Skip to main content
Engineering LibreTexts

3.7.2: Difference between Multiprogramming, multitasking, multithreading and multiprocessing (continued)

  • Page ID
  • \( \newcommand{\vecs}[1]{\overset { \scriptstyle \rightharpoonup} {\mathbf{#1}} } \)

    \( \newcommand{\vecd}[1]{\overset{-\!-\!\rightharpoonup}{\vphantom{a}\smash {#1}}} \)

    \( \newcommand{\id}{\mathrm{id}}\) \( \newcommand{\Span}{\mathrm{span}}\)

    ( \newcommand{\kernel}{\mathrm{null}\,}\) \( \newcommand{\range}{\mathrm{range}\,}\)

    \( \newcommand{\RealPart}{\mathrm{Re}}\) \( \newcommand{\ImaginaryPart}{\mathrm{Im}}\)

    \( \newcommand{\Argument}{\mathrm{Arg}}\) \( \newcommand{\norm}[1]{\| #1 \|}\)

    \( \newcommand{\inner}[2]{\langle #1, #2 \rangle}\)

    \( \newcommand{\Span}{\mathrm{span}}\)

    \( \newcommand{\id}{\mathrm{id}}\)

    \( \newcommand{\Span}{\mathrm{span}}\)

    \( \newcommand{\kernel}{\mathrm{null}\,}\)

    \( \newcommand{\range}{\mathrm{range}\,}\)

    \( \newcommand{\RealPart}{\mathrm{Re}}\)

    \( \newcommand{\ImaginaryPart}{\mathrm{Im}}\)

    \( \newcommand{\Argument}{\mathrm{Arg}}\)

    \( \newcommand{\norm}[1]{\| #1 \|}\)

    \( \newcommand{\inner}[2]{\langle #1, #2 \rangle}\)

    \( \newcommand{\Span}{\mathrm{span}}\) \( \newcommand{\AA}{\unicode[.8,0]{x212B}}\)

    \( \newcommand{\vectorA}[1]{\vec{#1}}      % arrow\)

    \( \newcommand{\vectorAt}[1]{\vec{\text{#1}}}      % arrow\)

    \( \newcommand{\vectorB}[1]{\overset { \scriptstyle \rightharpoonup} {\mathbf{#1}} } \)

    \( \newcommand{\vectorC}[1]{\textbf{#1}} \)

    \( \newcommand{\vectorD}[1]{\overrightarrow{#1}} \)

    \( \newcommand{\vectorDt}[1]{\overrightarrow{\text{#1}}} \)

    \( \newcommand{\vectE}[1]{\overset{-\!-\!\rightharpoonup}{\vphantom{a}\smash{\mathbf {#1}}}} \)

    \( \newcommand{\vecs}[1]{\overset { \scriptstyle \rightharpoonup} {\mathbf{#1}} } \)

    \( \newcommand{\vecd}[1]{\overset{-\!-\!\rightharpoonup}{\vphantom{a}\smash {#1}}} \)


    A thread is a basic unit of CPU utilization. Multithreading is an execution model that allows a single process to have multiple code segments (i.e., threads) running concurrently within the “context” of that process.
    e.g. VLC media player, where one thread is used for opening the VLC media player, one thread for playing a particular song and another thread for adding new songs to the playlist.

    Multithreading is the ability of a process to manage its use by more than one user at a time and to manage multiple requests by the same user without having to have multiple copies of the program.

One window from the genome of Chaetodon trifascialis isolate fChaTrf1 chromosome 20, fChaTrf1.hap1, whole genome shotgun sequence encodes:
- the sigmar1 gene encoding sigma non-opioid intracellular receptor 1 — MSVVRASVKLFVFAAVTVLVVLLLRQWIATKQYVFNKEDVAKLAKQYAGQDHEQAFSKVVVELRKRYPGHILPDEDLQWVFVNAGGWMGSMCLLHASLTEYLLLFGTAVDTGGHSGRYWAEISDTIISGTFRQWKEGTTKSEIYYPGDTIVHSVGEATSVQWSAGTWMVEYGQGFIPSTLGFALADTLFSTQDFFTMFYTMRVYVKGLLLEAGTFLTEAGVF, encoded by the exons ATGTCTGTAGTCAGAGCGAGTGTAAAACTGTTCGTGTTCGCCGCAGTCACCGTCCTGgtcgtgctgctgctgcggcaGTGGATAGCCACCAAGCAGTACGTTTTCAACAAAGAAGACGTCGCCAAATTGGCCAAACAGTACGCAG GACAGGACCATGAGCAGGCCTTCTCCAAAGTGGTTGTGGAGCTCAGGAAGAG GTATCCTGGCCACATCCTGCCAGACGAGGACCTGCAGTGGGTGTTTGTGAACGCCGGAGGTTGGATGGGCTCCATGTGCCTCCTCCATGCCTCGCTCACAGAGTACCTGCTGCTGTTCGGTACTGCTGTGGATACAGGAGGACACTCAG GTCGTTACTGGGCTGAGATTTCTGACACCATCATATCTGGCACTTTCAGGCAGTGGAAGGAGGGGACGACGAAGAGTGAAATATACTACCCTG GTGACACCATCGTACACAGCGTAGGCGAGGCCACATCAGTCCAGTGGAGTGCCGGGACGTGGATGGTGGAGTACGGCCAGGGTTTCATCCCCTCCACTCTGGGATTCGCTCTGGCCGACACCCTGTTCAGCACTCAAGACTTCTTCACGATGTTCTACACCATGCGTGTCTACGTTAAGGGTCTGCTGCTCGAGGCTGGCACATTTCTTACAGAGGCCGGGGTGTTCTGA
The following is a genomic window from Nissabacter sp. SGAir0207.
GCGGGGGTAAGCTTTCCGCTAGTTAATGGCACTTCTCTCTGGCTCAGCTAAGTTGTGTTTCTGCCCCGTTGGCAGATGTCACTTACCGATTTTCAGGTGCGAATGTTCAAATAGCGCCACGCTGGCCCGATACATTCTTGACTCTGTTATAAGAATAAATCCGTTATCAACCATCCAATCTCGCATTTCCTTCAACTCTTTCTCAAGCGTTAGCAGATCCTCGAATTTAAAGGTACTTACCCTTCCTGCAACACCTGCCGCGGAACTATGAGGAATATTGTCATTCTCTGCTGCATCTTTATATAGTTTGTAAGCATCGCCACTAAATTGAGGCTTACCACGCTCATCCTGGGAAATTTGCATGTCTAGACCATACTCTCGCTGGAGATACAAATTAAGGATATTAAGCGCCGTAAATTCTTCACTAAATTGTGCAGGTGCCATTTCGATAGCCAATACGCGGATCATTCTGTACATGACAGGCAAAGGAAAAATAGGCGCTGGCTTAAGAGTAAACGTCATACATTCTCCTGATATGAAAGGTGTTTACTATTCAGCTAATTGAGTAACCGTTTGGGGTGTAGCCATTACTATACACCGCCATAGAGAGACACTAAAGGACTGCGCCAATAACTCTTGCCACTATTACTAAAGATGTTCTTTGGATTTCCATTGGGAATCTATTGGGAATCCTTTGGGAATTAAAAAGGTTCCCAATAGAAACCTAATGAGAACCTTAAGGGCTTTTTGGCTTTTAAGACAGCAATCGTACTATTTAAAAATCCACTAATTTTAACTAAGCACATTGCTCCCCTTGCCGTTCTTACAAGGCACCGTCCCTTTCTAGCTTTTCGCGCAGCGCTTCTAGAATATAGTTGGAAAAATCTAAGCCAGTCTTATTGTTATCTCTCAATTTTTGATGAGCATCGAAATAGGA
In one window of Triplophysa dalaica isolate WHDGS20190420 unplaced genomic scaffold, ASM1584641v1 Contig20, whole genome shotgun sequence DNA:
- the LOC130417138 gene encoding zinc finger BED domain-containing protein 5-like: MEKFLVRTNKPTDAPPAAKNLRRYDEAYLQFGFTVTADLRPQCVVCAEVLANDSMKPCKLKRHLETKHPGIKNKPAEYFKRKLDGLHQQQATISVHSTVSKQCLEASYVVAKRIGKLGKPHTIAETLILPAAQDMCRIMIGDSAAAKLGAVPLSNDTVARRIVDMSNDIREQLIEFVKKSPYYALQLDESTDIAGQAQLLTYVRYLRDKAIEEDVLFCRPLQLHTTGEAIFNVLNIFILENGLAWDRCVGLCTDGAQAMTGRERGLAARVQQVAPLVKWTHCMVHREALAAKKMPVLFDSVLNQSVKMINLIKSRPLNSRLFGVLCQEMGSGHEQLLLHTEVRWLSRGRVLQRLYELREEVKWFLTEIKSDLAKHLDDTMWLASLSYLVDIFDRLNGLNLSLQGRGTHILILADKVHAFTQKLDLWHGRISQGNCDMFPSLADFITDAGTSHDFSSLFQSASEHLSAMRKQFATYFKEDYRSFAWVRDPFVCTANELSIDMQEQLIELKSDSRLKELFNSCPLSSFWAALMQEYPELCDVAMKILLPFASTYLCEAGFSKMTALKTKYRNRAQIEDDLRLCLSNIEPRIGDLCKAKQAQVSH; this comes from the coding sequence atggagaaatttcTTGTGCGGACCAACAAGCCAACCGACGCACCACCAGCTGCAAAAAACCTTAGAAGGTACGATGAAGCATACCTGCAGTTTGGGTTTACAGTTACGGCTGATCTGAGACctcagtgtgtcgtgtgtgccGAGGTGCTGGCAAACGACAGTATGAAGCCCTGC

Multithreading system examples

    Example 1

    • Say there is a web server which processes client requests. Now if it executes as a single threaded process, then it will not be able to process multiple requests at a time. First one client will make its request and finish its execution and only then, the server will be able to process another client request. This is quite inefficient, time consuming and tiring task. To avoid this, we can take advantage of multithreading.
    • Now, whenever a new client request comes in, the web server simply creates a new thread for processing this request and resumes its execution to process more client requests. So the web server has the task of listening to new client requests and creating threads for each individual request. Each newly created thread processes one client request, thus reducing the burden on web server.

    Example 2

    • We can think of threads as child processes that share the parent process resources but execute independently. Take the case of a GUI. Say we are performing a calculation on the GUI (which is taking very long time to finish). Now we can not interact with the rest of the GUI until this command finishes its execution. To be able to interact with the rest of the GUI, this calculation should be assigned to a separate thread. So at this point of time, 2 threads will be executing i.e. one for calculation, and one for the rest of the GUI. Hence here in a single process, we used multiple threads for multiple functionality.

    The image helps to describe the VLC player example:

    Multithreading is a single app that is capable of performing multiple tasks at the same time. The app creates a separate thread for each task. Once the new thread is running the app can return to performing other tasks without waiting for that thread to complete.
    Figure \(\PageIndex{1}\): Example of Multithreading. ("Multithreading" by Darshan L.Geeks for Geeks is licensed under CC BY-SA 4.0)

    Advantages of multithreading 

    • Benefits of multithreading include increased responsiveness. Since there are multiple threads in a program, so if one thread is taking too long to execute or if it gets blocked, the rest of the threads keep executing without any problem. Thus the whole program remains responsive to the user by means of remaining threads.
    • Another advantage of multithreading is that it is less costly. Creating brand new processes and allocating resources is a time consuming task, but since threads share resources of the parent process, creating threads and switching between them is comparatively easy. Hence multithreading is the need of modern Operating Systems.

    Adapted from:
    "Difference between Multiprogramming, multitasking, multithreading and multiprocessing" by Darshan L.Geeks for Geeks is licensed under CC BY-SA 4.0

    This page titled 3.7.2: Difference between Multiprogramming, multitasking, multithreading and multiprocessing (continued) is shared under a CC BY-SA license and was authored, remixed, and/or curated by Patrick McClanahan.